• There’s a button (<button>) with the id searchButton. When this button is clicked, it probably triggers a function in the JavaScript file that fetches and displays the weather data for the city entered in the input field.
  • There’s another <div> with the class weather-info that contains elements to display the fetched weather data. It includes an <h2> element to display the location, and two <p> elements to display the temperature and weather description.
  • At the end of the <body> section, there’s a script tag that links to a JavaScript file (script.js). This file likely contains the functionality of the app, such as fetching the weather data from an API and updating the DOM with this data.

More about Style.css file

This CSS file is styling the HTML elements for the weather application. Here’s a breakdown of the styles:

  • body: The font is set to Arial, with a sans-serif fallback. The background color is a light gray (#f0f0f0).
  • .container: This class is likely applied to the main div that contains the weather app. The width is limited to 400px and it’s centered on the page. The text inside is also centered. Padding is added for spacing inside the container, and the background color is a semi-transparent white. The container also has a border radius for rounded corners and a box shadow for a 3D effect. The container is pushed down from the top of the page by 105px.
  • h1: The font size of the main heading is set to 24px.
  • input[type="text"]: This styles the text input field. It’s set to take up the full width of its parent container. Padding is added for space inside the input field, and margin for space outside. The input field has a light gray border and slightly rounded corners.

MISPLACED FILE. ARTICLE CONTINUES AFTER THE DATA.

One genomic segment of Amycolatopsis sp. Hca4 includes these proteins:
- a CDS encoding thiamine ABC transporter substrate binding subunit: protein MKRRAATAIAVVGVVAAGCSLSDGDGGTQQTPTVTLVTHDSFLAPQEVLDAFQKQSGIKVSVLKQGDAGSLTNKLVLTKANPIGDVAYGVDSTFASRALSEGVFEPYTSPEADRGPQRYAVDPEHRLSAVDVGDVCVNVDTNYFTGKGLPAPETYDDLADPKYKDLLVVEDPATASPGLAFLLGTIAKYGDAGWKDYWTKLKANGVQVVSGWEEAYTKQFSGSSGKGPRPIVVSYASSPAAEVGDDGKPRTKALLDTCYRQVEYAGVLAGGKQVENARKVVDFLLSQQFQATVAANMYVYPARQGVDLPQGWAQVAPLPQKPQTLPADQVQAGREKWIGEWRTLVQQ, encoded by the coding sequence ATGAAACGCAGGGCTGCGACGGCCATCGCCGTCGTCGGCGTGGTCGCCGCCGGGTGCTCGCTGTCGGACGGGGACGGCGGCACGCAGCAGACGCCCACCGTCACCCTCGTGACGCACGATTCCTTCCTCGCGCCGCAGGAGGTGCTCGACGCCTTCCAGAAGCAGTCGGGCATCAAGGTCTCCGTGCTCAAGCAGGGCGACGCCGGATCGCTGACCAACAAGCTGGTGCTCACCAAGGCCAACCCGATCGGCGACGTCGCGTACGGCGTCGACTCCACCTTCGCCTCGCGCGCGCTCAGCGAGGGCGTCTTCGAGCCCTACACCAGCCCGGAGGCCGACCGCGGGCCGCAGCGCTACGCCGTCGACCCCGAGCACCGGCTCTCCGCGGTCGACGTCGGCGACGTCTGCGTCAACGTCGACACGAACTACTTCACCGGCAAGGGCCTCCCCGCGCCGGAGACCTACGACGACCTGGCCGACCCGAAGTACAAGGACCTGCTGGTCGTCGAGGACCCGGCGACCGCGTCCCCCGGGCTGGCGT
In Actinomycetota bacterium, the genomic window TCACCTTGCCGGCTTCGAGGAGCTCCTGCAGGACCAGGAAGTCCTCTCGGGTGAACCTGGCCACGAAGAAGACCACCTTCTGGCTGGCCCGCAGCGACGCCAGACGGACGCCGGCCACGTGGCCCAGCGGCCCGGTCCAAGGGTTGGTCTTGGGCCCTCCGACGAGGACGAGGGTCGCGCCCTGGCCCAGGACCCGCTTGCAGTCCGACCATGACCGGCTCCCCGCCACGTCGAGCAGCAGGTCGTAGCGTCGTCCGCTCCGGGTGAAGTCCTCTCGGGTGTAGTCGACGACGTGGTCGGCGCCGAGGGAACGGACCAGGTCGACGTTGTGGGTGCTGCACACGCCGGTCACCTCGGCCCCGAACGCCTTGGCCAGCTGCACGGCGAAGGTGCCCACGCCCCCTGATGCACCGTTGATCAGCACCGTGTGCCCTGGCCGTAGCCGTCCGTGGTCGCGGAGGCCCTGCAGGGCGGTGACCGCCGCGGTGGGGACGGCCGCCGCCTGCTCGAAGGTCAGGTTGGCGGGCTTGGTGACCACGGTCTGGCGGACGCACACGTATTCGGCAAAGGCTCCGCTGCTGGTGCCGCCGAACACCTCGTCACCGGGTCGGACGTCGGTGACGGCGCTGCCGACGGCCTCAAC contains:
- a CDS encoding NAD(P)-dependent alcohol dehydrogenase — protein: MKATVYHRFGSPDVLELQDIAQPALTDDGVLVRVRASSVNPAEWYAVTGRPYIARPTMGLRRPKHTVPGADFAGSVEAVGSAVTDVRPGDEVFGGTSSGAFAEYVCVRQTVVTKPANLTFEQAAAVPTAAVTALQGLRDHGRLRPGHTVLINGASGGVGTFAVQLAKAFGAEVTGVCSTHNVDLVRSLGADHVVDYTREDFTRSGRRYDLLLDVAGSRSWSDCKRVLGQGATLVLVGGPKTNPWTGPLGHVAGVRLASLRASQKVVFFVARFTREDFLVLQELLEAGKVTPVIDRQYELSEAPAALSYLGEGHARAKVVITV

• button: The button has a blue background and white text. It has no border, padding for space inside, slightly rounded corners, and a pointer cursor on hover.
  • .weather-info: This class is likely applied to the div that displays the fetched weather data. It’s pushed down from the elements above it by 20px.

More about Script.js file

This JavaScript file is responsible for the functionality of the weather app. Here’s a breakdown:

  • apiKey and apiUrl: These constants hold the API key for OpenWeatherMap and the base URL for the weather API.
  • locationInputsearchButtonlocationElementtemperatureElementdescriptionElement: These constants are references to HTML elements. They’re obtained using document.getElementById(), which returns an element with the specified ID.
  • searchButton.addEventListener(): This sets up an event listener on the search button. When the button is clicked, the anonymous function is executed. If the API key hasn’t been set, an alert is shown. If the user has entered a location in the input field, the fetchWeather() function is called with the entered location.
  • fetchWeather(): This function fetches the weather data for the specified location. It constructs the URL for the API request, and then uses the fetch() function to make the request. The response is converted to JSON, then the data is used to update the text content of the locationElementtemperatureElement, and descriptionElement. If there’s an error with the fetch request, it’s logged to the console.

This script enables the weather app to fetch and display weather data for a user-specified location.